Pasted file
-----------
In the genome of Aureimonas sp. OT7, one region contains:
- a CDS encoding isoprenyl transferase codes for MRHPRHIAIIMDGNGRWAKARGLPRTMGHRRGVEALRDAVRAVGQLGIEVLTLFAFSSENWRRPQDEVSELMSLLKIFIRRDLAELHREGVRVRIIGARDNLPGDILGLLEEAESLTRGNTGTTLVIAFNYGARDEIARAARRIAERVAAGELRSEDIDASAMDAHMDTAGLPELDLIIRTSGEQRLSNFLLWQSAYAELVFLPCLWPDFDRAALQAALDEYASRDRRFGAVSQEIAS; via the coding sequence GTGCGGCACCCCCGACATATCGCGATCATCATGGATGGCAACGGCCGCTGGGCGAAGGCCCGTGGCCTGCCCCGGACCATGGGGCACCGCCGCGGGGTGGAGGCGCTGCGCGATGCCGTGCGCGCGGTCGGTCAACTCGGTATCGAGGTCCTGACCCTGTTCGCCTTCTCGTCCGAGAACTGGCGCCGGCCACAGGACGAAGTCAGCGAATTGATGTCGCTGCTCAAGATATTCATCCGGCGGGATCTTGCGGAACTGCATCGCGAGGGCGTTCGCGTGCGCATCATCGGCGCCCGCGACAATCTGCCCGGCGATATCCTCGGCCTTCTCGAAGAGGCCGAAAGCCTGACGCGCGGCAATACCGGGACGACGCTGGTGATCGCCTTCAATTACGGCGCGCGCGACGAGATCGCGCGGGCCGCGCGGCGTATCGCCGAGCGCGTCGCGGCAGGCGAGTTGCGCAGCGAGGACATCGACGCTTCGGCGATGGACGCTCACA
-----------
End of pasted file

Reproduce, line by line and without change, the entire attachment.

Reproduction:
In the genome of Aureimonas sp. OT7, one region contains:
- a CDS encoding isoprenyl transferase codes for MRHPRHIAIIMDGNGRWAKARGLPRTMGHRRGVEALRDAVRAVGQLGIEVLTLFAFSSENWRRPQDEVSELMSLLKIFIRRDLAELHREGVRVRIIGARDNLPGDILGLLEEAESLTRGNTGTTLVIAFNYGARDEIARAARRIAERVAAGELRSEDIDASAMDAHMDTAGLPELDLIIRTSGEQRLSNFLLWQSAYAELVFLPCLWPDFDRAALQAALDEYASRDRRFGAVSQEIAS; via the coding sequence GTGCGGCACCCCCGACATATCGCGATCATCATGGATGGCAACGGCCGCTGGGCGAAGGCCCGTGGCCTGCCCCGGACCATGGGGCACCGCCGCGGGGTGGAGGCGCTGCGCGATGCCGTGCGCGCGGTCGGTCAACTCGGTATCGAGGTCCTGACCCTGTTCGCCTTCTCGTCCGAGAACTGGCGCCGGCCACAGGACGAAGTCAGCGAATTGATGTCGCTGCTCAAGATATTCATCCGGCGGGATCTTGCGGAACTGCATCGCGAGGGCGTTCGCGTGCGCATCATCGGCGCCCGCGACAATCTGCCCGGCGATATCCTCGGCCTTCTCGAAGAGGCCGAAAGCCTGACGCGCGGCAATACCGGGACGACGCTGGTGATCGCCTTCAATTACGGCGCGCGCGACGAGATCGCGCGGGCCGCGCGGCGTATCGCCGAGCGCGTCGCGGCAGGCGAGTTGCGCAGCGAGGACATCGACGCTTCGGCGATGGACGCTCACA